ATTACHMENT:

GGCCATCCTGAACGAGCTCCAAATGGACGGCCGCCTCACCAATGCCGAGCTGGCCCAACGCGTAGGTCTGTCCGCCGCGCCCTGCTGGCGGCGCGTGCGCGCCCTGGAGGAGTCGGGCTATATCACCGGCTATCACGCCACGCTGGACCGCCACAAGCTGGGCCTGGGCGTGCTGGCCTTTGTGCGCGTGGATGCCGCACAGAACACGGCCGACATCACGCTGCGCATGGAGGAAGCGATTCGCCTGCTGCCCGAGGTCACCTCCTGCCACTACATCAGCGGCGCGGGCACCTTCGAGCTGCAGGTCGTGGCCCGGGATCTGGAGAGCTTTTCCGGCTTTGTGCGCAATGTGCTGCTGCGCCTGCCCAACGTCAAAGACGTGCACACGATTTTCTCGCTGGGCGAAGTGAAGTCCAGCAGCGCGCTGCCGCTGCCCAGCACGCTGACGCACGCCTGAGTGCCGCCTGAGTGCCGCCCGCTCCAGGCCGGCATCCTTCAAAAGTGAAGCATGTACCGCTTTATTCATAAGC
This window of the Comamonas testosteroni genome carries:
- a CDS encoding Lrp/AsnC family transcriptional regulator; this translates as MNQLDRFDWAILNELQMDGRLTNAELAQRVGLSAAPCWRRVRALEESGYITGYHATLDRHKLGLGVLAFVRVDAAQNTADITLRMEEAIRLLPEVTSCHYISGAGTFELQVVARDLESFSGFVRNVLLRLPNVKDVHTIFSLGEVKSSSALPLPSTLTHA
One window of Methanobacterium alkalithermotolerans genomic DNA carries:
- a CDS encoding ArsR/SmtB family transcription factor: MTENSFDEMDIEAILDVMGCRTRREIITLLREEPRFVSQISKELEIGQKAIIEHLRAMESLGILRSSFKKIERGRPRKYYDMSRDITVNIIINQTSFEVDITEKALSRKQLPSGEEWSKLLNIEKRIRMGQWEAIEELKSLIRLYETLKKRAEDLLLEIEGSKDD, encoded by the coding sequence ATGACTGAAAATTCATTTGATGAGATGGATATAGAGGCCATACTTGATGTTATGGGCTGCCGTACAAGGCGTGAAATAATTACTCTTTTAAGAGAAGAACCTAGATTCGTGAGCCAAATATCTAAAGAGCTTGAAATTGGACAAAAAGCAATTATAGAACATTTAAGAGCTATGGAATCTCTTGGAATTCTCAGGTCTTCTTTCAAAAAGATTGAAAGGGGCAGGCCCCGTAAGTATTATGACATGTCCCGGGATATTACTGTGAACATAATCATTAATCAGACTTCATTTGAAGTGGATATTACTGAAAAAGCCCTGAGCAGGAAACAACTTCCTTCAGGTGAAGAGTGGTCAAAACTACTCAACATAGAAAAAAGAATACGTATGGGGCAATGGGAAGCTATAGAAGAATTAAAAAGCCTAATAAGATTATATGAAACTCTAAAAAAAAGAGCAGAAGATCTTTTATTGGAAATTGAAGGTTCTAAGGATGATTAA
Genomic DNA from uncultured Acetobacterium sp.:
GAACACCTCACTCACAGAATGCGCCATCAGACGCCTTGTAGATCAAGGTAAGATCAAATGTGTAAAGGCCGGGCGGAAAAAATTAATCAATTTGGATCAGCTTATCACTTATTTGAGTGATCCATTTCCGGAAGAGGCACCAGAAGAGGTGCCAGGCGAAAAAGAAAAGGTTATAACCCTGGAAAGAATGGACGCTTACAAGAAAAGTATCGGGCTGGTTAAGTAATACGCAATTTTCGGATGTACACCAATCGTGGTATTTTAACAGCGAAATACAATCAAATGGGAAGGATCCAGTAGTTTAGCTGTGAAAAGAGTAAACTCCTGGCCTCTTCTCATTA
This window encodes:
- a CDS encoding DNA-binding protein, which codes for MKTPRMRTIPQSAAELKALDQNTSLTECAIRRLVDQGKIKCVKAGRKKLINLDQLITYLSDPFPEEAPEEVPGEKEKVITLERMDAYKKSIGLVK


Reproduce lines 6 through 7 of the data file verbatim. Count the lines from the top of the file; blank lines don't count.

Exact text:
Genomic DNA from uncultured Acetobacterium sp.:
GAACACCTCACTCACAGAATGCGCCATCAGACGCCTTGTAGATCAAGGTAAGATCAAATGTGTAAAGGCCGGGCGGAAAAAATTAATCAATTTGGATCAGCTTATCACTTATTTGAGTGATCCATTTCCGGAAGAGGCACCAGAAGAGGTGCCAGGCGAAAAAGAAAAGGTTATAACCCTGGAAAGAATGGACGCTTACAAGAAAAGTATCGGGCTGGTTAAGTAATACGCAATTTTCGGATGTACACCAATCGTGGTATTTTAACAGCGAAATACAATCAAATGGGAAGGATCCAGTAGTTTAGCTGTGAAAAGAGTAAACTCCTGGCCTCTTCTCATTA